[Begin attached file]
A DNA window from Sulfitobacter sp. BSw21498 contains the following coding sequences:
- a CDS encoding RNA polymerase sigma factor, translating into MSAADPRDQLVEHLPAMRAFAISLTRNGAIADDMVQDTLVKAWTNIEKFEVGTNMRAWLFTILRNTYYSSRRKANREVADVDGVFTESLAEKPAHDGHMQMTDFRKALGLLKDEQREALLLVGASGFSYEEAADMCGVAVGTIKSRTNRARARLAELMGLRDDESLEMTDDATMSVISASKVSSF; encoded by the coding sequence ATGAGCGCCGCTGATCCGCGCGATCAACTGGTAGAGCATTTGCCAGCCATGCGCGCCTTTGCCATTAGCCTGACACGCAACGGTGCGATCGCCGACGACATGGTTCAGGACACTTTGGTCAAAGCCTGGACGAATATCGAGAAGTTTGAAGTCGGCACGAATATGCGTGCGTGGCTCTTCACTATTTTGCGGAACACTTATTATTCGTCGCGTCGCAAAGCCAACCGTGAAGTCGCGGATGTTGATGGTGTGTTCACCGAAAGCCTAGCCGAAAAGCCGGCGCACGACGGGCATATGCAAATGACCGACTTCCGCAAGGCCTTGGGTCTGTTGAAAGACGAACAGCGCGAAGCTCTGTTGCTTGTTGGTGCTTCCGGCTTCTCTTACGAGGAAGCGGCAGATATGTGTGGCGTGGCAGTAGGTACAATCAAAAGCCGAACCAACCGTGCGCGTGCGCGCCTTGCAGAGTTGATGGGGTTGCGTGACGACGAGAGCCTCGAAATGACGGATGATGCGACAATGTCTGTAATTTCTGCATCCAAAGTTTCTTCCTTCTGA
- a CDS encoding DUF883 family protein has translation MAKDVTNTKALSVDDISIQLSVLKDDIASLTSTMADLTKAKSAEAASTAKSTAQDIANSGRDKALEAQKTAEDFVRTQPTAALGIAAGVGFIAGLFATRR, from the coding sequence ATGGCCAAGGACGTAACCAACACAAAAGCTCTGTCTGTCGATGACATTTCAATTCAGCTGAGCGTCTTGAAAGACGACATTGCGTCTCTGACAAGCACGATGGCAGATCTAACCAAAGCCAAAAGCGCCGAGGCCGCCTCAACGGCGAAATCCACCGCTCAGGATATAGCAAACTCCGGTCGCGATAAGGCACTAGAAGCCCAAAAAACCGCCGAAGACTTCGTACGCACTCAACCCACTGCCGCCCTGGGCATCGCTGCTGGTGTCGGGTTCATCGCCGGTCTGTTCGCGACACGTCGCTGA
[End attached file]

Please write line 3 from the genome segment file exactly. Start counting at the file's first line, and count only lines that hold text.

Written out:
- a CDS encoding DUF883 family protein has translation MAKDVTNTKALSVDDISIQLSVLKDDIASLTSTMADLTKAKSAEAASTAKSTAQDIANSGRDKALEAQKTAEDFVRTQPTAALGIAAGVGFIAGLFATRR, from the coding sequence ATGGCCAAGGACGTAACCAACACAAAAGCTCTGTCTGTCGATGACATTTCAATTCAGCTGAGCGTCTTGAAAGACGACATTGCGTCTCTGACAAGCACGATGGCAGATCTAACCAAAGCCAAAAGCGCCGAGGCCGCCTCAACGGCGAAATCCACCGCTCAGGATATAGCAAACTCCGGTCGCGATAAGGCACTAGAAGCCCAAAAAACCGCCGAAGACTTCGTACGCACTCAACCCACTGCCGCCCTGGGCATCGCTGCTGGTGTCGGGTTCATCGCCGGTCTGTTCGCGACACGTCGCTGA